But the upside? I really don't know how to describe it. A better connection to the trail? perhaps. The simplicity and lightness of the bikes? beautiful.

  24. #24
    Senior Member mindbogger's Avatar
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    Quote Originally Posted by CranxOC
    P.S. You don't have to be jealous that I live in SoCal while you're probably stuck in some God forsaken part of the continent that experiences crap weather six months out of the year; doesn't have endless miles of unmatched trails surrounding you in every direction; is devoid of incredible beaches and tremendous ski slopes; and is likely without even a hint of an attractive women for hundreds of miles. It's OK bro, cry your tears, those of us here in SoCal understand that not everyone can live the life of privilege that we enjoy...beeyatch!
    Don't worry i am not jealous of your stuck up attitude.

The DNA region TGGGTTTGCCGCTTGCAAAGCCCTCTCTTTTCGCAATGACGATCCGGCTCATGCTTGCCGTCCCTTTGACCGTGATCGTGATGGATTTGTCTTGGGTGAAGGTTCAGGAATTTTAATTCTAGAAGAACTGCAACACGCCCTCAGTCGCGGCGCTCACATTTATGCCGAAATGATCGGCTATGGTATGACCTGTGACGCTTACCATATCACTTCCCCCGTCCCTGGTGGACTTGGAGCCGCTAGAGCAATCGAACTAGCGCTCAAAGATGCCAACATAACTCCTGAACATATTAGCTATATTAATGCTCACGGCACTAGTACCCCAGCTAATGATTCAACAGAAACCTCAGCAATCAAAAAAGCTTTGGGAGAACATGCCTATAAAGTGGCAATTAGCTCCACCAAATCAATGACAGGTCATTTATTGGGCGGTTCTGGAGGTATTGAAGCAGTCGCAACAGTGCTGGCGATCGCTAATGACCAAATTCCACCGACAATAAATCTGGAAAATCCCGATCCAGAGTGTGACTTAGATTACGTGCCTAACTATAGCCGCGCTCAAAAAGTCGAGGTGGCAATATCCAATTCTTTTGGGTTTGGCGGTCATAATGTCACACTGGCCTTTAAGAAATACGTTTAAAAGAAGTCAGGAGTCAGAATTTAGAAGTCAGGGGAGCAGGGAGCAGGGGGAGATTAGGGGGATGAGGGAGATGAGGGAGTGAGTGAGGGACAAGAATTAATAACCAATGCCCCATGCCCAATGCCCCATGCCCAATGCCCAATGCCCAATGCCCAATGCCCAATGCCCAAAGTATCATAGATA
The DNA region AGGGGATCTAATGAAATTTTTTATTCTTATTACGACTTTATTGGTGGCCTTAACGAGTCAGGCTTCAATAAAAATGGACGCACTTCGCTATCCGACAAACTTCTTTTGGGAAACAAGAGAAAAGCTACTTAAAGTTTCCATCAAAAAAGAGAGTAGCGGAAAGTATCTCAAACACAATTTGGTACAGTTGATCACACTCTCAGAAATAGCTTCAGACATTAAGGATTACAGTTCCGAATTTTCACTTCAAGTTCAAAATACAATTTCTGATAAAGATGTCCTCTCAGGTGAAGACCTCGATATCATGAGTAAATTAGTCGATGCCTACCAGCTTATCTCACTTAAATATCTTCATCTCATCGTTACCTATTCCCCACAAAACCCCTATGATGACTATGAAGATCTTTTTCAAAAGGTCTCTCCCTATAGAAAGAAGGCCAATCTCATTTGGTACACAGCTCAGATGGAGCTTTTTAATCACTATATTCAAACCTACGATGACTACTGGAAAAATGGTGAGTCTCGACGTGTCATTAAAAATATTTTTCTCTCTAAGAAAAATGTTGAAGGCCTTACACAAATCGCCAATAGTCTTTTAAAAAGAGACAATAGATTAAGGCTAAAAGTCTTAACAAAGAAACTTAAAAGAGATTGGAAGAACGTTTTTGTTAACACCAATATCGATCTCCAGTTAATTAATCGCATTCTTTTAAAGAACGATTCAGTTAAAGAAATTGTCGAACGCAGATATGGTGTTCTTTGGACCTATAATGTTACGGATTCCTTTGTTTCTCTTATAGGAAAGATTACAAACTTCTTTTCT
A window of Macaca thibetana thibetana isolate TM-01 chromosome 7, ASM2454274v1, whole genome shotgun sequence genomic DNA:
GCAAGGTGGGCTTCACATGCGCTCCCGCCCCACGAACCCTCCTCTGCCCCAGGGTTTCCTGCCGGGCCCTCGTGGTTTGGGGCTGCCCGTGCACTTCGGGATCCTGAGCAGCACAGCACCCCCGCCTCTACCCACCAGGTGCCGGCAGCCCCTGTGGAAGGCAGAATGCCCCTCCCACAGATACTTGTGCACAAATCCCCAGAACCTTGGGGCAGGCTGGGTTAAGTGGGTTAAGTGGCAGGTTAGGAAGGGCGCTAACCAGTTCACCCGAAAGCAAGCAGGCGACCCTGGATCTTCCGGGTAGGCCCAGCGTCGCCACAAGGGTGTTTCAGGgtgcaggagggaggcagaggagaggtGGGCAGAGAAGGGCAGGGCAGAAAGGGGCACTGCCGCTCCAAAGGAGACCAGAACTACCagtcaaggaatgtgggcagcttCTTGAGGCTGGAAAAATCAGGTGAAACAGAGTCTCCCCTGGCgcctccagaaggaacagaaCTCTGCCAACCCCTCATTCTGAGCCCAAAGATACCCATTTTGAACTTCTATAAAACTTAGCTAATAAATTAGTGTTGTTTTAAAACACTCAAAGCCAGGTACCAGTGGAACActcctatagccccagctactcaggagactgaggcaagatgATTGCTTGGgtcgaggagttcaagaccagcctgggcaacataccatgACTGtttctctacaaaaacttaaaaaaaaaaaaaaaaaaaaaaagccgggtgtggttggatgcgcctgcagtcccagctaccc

Grow up.
    00' Cannondale R1000
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  25. #25
    Bike Geek dm_fuel100's Avatar
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    Quote Originally Posted by PaulBravey
    We have lots of nice beaches but the only people who tend to go in the water are the surfers and kids who are too young to think about the fact that the water is *so* cold.
    We here in the Colorado Front Range (Denver area) have a great beach too. Only problem is there isn't any water. No water!? Then what the f**k make it so great you might ask. Well, 65 million years ago it was a beach. It even has little dinosaur tracks running through the sand to prove it. Since then it has been tipped up at about a 60 degree angle and it now forms a long narrow hogback ridge. Some people call it Dinosaur Ridge, but its formal name is the Dokota Hogback Ridge. To us mountain bikers it's just Dakota Ridge and it has a kick-ass gnarly technical singletrack running right across the spine. I say who needs water to enjoy a great day at the beach when you can ride sweet singletrack instead?
    dm_fuel100